If Christ is alive in us, if we truly have been born again from above, the evidence will eventually speak for itself.  If the wind of Christ’s Spirit is truly alive and blowing around in me, it’s bound to start moving some stuff around.  And you’ll notice!

 

If all this seems a little overwhelming at this point, know that your experience is not unique.  At this point in the conversation, Nicodemus was also feeling a little overwhelmed.  This is why Jesus stops to challenge him before he goes further.  “I’m speaking about what we all have seen,” Jesus says.  In other words, the things Jesus is telling Nicodemus here should be obvious.  That fact leads to this challenge.  Jesus continues, “If I have told you about earthly things and you do not believe them, how can you believe if I tell you about heavenly things?”

 

We’re not going to look at them this week, but in the following verses, Jesus is going to go deeper, into heavenly things.   He’s going to tell Nicodemus, and us, more, much more, about how all these things work.  In fact, he’s going to go right to the heart of what makes spiritual rebirth possible.  Before he does, however, Jesus needs to make sure that Nicodemus believes that being born again is even possible in the first place.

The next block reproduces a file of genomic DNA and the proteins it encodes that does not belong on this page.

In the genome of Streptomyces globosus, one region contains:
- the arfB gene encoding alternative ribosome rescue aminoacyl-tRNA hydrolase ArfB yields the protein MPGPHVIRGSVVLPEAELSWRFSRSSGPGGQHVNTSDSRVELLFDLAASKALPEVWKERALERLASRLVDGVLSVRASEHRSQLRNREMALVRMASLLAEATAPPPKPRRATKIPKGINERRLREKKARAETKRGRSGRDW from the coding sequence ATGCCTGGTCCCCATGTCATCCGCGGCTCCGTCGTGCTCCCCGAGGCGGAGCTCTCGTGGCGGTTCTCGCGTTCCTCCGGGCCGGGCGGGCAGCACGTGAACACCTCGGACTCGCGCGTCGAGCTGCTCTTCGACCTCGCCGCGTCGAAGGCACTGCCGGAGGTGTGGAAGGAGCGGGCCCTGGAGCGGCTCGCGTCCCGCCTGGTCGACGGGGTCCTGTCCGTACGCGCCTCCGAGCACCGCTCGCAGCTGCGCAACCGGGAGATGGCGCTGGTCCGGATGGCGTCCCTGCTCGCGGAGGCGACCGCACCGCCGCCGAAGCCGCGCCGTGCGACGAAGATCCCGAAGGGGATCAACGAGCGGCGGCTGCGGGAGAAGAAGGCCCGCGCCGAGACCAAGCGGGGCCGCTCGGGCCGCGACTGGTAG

It’s the same challenge I suspect Jesus puts to you today.  I’ll end with this question.

 

Do you believe that for anyone to enter into thekingdomofGod, they must be born again from above?  If you do, then come back next week and Jesus is going to show us how.

 

Amen.

 

The Next Step: A resource for Life Groups and/or personal application

 

Read John 2:23-3:13 again.  It’s a familiar story.  Try and listen with fresh ears.  What do you notice this time through?

 

Nicodemus believed Jesus was from God because of his miraculous signs.  Why do you believe (assuming you believe) Jesus is from God?

 

The term “born again” has been used and misused quite a bit.  What does it mean to you?

 

Have you been born from above?  If so, how did it happen?

 

An Episcopal priest named Robert Farrar Capon once wrote, “Jesus came to raise the dead. The only qualification for the gift of the gospel is to be dead. You don’t have to be smart. You don’t have to be good. You don’t have to be wise. You don’t have to be wonderful. You don’t have to be anything … you just have to be dead. That’s it.”  Do you agree?